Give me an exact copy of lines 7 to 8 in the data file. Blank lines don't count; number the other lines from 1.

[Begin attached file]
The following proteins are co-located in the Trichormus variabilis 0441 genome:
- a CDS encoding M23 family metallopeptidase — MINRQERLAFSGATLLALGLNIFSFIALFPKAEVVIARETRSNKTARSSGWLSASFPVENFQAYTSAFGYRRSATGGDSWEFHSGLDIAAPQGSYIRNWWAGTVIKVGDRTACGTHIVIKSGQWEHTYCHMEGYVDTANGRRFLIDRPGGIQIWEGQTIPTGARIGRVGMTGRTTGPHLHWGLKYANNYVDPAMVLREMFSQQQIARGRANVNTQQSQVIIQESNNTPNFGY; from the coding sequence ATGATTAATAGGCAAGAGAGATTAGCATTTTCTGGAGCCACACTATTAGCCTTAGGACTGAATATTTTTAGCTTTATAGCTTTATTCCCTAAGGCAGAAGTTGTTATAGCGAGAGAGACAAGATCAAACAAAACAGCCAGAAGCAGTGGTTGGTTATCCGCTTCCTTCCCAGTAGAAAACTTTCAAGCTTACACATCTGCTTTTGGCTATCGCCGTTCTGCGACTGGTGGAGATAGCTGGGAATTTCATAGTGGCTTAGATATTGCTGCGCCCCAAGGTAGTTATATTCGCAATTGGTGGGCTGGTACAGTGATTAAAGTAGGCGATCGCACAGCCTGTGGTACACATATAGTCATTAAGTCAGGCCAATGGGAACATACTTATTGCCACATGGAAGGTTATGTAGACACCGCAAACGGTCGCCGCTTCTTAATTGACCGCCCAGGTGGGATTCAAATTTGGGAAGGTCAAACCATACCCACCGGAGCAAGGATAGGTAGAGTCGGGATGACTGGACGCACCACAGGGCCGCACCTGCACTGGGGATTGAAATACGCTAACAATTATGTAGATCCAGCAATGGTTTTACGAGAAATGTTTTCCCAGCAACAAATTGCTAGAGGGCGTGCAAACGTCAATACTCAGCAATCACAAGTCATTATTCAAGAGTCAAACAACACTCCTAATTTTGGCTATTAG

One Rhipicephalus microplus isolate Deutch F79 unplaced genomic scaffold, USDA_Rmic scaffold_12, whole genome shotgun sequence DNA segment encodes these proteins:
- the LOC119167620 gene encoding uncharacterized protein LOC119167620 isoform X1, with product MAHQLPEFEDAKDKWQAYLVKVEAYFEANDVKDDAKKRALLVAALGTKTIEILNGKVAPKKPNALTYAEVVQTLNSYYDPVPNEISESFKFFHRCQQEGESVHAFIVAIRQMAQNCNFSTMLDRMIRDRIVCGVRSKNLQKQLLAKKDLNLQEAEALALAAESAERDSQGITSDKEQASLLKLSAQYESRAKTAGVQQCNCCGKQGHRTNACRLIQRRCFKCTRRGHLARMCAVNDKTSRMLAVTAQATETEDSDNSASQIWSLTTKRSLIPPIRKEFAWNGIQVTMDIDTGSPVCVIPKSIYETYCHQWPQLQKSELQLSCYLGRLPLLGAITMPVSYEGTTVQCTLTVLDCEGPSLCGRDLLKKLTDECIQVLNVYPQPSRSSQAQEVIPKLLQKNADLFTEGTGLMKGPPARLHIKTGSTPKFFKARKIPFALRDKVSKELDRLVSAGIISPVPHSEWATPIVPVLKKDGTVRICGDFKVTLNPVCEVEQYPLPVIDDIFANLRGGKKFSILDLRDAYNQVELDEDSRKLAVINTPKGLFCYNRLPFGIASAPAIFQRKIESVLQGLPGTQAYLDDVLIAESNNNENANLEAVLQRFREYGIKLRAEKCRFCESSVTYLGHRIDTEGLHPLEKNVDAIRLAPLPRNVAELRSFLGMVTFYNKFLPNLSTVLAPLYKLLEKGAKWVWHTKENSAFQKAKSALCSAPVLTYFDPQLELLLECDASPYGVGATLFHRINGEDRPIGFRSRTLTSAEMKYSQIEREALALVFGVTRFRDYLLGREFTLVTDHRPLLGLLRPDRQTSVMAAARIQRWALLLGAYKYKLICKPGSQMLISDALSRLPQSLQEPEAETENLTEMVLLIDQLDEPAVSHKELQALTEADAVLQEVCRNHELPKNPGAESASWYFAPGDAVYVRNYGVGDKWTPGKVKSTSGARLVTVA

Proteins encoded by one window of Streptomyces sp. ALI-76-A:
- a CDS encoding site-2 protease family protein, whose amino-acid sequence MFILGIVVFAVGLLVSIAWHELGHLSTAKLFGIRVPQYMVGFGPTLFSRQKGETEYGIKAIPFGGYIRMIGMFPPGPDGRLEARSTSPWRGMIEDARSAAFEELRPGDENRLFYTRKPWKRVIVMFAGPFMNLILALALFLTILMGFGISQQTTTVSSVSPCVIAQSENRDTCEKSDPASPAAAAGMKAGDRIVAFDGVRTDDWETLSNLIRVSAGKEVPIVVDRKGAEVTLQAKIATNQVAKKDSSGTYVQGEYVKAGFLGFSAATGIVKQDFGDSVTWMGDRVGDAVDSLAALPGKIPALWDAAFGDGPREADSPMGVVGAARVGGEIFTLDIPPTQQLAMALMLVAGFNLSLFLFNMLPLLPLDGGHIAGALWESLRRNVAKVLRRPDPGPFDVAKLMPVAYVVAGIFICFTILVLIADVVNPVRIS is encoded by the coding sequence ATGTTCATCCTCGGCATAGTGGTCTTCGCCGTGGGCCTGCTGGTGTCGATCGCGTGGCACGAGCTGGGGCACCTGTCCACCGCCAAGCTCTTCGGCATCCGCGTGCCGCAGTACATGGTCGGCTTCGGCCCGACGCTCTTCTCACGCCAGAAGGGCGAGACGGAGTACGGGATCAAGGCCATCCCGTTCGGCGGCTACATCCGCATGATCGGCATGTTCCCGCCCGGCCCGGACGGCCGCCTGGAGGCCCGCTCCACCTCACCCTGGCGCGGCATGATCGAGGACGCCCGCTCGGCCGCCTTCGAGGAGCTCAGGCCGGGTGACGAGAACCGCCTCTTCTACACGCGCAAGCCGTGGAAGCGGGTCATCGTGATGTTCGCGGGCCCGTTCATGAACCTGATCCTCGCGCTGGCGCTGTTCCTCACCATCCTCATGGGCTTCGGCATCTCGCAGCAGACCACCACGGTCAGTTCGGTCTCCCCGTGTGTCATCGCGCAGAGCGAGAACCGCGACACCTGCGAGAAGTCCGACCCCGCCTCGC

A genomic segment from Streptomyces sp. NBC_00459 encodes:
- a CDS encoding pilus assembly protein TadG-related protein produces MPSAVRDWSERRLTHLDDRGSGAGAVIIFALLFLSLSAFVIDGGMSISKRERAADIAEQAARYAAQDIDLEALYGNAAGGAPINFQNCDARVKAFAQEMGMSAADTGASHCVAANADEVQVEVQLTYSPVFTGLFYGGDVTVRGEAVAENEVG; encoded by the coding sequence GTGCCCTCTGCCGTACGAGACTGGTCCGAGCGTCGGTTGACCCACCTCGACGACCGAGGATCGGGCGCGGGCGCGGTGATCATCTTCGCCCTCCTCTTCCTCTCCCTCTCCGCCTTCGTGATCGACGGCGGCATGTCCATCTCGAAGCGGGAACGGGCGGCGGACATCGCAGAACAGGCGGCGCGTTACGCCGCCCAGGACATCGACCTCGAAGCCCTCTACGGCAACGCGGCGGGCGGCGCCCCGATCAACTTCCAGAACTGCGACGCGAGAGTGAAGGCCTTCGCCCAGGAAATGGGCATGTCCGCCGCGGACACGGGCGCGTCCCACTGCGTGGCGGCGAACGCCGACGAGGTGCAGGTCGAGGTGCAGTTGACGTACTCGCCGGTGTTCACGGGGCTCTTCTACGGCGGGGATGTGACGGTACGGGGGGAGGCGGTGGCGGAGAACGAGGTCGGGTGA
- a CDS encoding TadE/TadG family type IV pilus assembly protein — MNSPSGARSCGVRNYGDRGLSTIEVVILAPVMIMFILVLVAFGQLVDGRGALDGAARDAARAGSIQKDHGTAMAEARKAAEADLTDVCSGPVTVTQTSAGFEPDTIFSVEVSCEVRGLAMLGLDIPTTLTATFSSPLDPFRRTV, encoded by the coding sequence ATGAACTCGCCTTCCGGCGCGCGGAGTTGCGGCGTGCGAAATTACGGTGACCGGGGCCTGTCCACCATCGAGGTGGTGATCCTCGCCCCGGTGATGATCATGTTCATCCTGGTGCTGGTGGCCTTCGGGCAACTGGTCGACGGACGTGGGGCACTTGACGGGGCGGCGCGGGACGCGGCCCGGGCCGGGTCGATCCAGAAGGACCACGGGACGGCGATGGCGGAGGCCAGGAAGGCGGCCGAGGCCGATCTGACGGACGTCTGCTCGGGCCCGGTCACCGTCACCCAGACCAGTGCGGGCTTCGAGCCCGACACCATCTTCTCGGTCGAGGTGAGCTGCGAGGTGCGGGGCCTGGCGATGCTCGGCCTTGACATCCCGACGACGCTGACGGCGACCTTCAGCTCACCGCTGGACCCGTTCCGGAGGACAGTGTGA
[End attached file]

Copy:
A genomic segment from Streptomyces sp. NBC_00459 encodes:
- a CDS encoding pilus assembly protein TadG-related protein produces MPSAVRDWSERRLTHLDDRGSGAGAVIIFALLFLSLSAFVIDGGMSISKRERAADIAEQAARYAAQDIDLEALYGNAAGGAPINFQNCDARVKAFAQEMGMSAADTGASHCVAANADEVQVEVQLTYSPVFTGLFYGGDVTVRGEAVAENEVG; encoded by the coding sequence GTGCCCTCTGCCGTACGAGACTGGTCCGAGCGTCGGTTGACCCACCTCGACGACCGAGGATCGGGCGCGGGCGCGGTGATCATCTTCGCCCTCCTCTTCCTCTCCCTCTCCGCCTTCGTGATCGACGGCGGCATGTCCATCTCGAAGCGGGAACGGGCGGCGGACATCGCAGAACAGGCGGCGCGTTACGCCGCCCAGGACATCGACCTCGAAGCCCTCTACGGCAACGCGGCGGGCGGCGCCCCGATCAACTTCCAGAACTGCGACGCGAGAGTGAAGGCCTTCGCCCAGGAAATGGGCATGTCCGCCGCGGACACGGGCGCGTCCCACTGCGTGGCGGCGAACGCCGACGAGGTGCAGGTCGAGGTGCAGTTGACGTACTCGCCGGTGTTCACGGGGCTCTTCTACGGCGGGGATGTGACGGTACGGGGGGAGGCGGTGGCGGAGAACGAGGTCGGGTGA